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Shure E2c In-Ear Headphones
2 min read

Shure E2c In-Ear Headphones

UPDATE: I’ve moved up to the E3cs, discussed here.

I told myself I wasn’t going to do this, but I can’t help it — I have to talk about my new headphones, the Shure E2cs. It’s no secret, I’m a music junkie and take the listening experience thing very seriously. Enter the Bose TriPort headphones I got last Christmas. There is no denying that these are great headphones, but I needed something smaller. I’m in and out of the law library all day and so I needed headphones that I could fit into my bag without being worried about breaking them. I also wanted them to be better at blocking outside noise.

I never thought I would buy in-ear headphones. It just never dawned on me that they would sound better than the over-ear types. Looking back, I’m not sure how I could have thought that. Logic suggests that speakers that are situated in your ear canal and aimed directly at your eardrum would offer superior sound. Logic prevails — these things are sick. That isn’t to say that all in-ear headphones sound like this, certainly some [most] sound like shit. But, I did my research (as usual) and everybody was raving about these things. I remember looking at the Etymotic ER-6s a couple of years ago and wondering what they sounded like, but I couldn’t convince myself to take the $140 plunge, especially given the fact that they looked like they would break if you touched them wrong.

After having used the Bose headphones, I really had no desire to seek out another pair until I started law school and the aforementioned problems presented themselves.

I’ve been using the Shures for a few weeks now and have nothing to complain about. Nothing. While I will admit that in the beginning they were slightly uncomfortable in my right ear, the discomfort has since dissipated completely. I can’t really blame them for this though — they come with three sets (of various sizes) of foam and rubber flex sleeves. Apparently my right ear canal is very small and so I had a little trouble getting even the smallest flex sleeve in there. You can strike a lot of that difficulty up to inexperience — it’s no small task to put these things in your ear; it has become much easier over time.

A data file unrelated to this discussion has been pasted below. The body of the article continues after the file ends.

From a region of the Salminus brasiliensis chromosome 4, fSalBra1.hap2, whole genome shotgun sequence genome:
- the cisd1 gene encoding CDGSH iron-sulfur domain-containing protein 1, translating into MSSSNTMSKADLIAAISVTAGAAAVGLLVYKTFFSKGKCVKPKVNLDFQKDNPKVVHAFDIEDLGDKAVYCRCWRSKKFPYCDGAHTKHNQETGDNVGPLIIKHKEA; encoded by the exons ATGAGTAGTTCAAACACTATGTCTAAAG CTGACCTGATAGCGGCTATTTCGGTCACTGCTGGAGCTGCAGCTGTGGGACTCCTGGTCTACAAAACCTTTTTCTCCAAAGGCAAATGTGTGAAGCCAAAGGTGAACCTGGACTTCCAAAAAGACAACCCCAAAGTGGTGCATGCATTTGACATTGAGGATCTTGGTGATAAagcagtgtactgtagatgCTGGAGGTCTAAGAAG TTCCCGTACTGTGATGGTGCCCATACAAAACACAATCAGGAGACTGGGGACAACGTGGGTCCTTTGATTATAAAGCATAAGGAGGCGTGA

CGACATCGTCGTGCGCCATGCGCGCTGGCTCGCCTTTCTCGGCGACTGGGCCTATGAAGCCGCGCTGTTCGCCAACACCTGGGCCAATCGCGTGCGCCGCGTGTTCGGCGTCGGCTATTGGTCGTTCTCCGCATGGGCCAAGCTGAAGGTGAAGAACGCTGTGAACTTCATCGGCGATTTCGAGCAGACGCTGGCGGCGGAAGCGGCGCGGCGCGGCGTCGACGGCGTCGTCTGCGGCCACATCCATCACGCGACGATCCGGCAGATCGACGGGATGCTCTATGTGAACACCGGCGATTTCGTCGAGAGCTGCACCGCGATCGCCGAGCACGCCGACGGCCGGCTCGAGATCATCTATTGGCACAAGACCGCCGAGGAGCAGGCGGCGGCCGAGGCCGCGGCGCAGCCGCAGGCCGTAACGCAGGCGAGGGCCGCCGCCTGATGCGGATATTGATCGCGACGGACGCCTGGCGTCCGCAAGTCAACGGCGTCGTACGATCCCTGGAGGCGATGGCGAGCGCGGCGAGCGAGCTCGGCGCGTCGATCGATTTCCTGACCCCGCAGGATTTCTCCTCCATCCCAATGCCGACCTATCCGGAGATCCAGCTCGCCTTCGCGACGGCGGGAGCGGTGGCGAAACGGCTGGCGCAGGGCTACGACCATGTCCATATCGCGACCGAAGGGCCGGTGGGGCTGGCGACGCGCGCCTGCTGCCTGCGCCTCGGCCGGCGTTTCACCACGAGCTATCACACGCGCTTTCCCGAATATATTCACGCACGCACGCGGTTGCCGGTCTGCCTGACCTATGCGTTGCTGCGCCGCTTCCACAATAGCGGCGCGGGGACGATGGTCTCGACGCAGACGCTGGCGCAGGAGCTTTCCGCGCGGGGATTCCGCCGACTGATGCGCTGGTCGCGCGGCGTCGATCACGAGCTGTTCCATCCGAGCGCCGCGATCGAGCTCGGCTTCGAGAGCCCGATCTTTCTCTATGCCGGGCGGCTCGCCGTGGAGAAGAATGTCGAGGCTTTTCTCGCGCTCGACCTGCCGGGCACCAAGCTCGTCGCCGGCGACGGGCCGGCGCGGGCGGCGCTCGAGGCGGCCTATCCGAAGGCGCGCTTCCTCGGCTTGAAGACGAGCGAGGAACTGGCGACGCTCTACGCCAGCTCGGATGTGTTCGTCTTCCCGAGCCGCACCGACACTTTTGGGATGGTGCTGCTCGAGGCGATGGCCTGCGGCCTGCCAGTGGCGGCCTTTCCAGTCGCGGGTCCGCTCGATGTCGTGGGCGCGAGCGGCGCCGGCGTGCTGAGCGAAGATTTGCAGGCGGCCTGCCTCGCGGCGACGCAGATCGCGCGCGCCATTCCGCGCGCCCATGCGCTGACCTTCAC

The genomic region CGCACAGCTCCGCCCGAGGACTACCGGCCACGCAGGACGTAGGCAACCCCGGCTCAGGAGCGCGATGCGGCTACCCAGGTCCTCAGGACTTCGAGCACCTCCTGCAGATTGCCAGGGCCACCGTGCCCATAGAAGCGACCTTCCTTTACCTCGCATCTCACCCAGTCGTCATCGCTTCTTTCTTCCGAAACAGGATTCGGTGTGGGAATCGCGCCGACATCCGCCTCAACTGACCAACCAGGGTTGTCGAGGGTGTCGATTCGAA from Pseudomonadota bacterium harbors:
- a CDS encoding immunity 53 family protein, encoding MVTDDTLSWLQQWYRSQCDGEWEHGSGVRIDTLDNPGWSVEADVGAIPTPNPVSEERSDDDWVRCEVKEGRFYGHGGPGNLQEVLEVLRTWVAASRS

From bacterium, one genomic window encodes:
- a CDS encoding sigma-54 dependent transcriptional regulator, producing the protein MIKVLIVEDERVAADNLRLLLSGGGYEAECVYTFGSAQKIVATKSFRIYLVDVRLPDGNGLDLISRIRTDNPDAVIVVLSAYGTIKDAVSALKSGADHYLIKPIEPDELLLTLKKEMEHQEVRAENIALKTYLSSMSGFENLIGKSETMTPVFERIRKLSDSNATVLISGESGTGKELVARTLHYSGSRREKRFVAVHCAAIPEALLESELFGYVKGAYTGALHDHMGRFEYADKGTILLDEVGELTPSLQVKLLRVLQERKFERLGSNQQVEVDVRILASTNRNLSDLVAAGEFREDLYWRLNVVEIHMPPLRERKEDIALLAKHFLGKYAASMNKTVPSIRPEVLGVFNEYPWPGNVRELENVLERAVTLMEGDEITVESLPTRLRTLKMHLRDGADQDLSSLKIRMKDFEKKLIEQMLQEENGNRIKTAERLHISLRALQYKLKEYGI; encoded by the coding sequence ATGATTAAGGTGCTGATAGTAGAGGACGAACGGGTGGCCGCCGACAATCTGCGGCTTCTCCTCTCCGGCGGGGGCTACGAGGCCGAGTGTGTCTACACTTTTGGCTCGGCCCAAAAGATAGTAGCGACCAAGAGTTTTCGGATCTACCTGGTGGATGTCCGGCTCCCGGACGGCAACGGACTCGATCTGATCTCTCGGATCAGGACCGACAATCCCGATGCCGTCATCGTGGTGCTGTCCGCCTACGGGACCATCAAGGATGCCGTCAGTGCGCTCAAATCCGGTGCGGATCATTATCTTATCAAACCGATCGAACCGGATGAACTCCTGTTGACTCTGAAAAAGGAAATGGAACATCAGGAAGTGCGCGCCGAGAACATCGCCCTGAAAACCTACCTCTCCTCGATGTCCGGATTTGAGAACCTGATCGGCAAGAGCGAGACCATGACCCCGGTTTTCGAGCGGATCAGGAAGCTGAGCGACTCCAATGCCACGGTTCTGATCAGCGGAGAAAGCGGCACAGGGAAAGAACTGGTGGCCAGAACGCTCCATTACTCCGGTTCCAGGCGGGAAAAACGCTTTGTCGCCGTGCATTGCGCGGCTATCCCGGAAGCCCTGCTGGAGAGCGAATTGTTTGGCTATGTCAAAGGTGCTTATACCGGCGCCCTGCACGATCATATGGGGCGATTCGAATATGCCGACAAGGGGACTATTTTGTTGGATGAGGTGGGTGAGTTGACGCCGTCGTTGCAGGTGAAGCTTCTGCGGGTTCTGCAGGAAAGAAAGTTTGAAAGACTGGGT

Now, to the fun stuff: these things rock! I genuinely feel that I will never go back to regular headphones. It just wouldn’t make sense — I would be denying myself sonic bliss. All the reviews were correct; there is nothing better than good in-ear headphones. They almost completely block out ambient noise, while injecting your brain with the best sound you’ve ever heard. It’s like listening to old music for the first time. You can even make out artifacts in some MP3s that, after listening to the song 100 times before, you never noticed.

I’ll concede that I was worried slightly about the bottom end of these things; how could they create bass with no real woofer? Answer: as long as you get a tight seal, you’ll get that bottom end, and it’s wonderful. I’ve been extremely happy with the bass reproduction.

The high end on these bad boys is nothing less than spectactular. Listen to [insert incredible female vocalists here] and prepare yourself to be absolutely blown away.

Another perk you get with plugs is that you can turn them up as loud as you want and you won’t disturb anyone. You absolutely can’t hear them outside of your own head.

I think the greatest testament to these plugs is to say that when I’m listening to the music, I sometimes feel that if I open my mouth the music is going to come pouring out. Incredible.

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